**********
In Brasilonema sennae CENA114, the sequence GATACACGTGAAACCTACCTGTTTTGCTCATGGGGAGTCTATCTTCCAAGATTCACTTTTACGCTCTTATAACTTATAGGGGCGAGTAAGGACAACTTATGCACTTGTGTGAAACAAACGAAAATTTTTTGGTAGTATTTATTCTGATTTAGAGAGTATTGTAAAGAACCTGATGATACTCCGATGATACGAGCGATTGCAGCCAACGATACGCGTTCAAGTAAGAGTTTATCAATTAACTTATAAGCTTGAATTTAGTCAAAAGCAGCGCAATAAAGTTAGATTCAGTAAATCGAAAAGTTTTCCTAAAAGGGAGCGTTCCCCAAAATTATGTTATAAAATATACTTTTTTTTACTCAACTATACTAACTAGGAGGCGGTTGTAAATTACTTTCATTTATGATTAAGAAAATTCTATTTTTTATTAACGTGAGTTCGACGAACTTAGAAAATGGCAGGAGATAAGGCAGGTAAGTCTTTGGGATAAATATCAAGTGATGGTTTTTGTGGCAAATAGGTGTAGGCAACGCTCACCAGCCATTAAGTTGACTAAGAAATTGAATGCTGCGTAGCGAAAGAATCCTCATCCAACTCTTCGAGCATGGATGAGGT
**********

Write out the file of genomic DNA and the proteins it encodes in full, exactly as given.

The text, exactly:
In Brasilonema sennae CENA114, the sequence GATACACGTGAAACCTACCTGTTTTGCTCATGGGGAGTCTATCTTCCAAGATTCACTTTTACGCTCTTATAACTTATAGGGGCGAGTAAGGACAACTTATGCACTTGTGTGAAACAAACGAAAATTTTTTGGTAGTATTTATTCTGATTTAGAGAGTATTGTAAAGAACCTGATGATACTCCGATGATACGAGCGATTGCAGCCAACGATACGCGTTCAAGTAAGAGTTTATCAATTAACTTATAAGCTTGAATTTAGTCAAAAGCAGCGCAATAAAGTTAGATTCAGTAAATCGAAAAGTTTTCCTAAAAGGGAGCGTTCCCCAAAATTATGTTATAAAATATACTTTTTTTTACTCAACTATACTAACTAGGAGGCGGTTGTAAATTACTTTCATTTATGATTAAGAAAATTCTATTTTTTATTAACGTGAGTTCGACGAACTTAGAAAATGGCAGGAGATAAGGCAGGTAAGTCTTTGGGATAAATATCAAGTGATGGTTTTTGTGGCAAATAGGTGTAGGCAACGCTCACCAGCCATTAAGTTGACTAAGAAATTGAATGCTGCGTAGCGAAAGAATCCTCATCCAACTCTTCGAGCATGGATGAGGT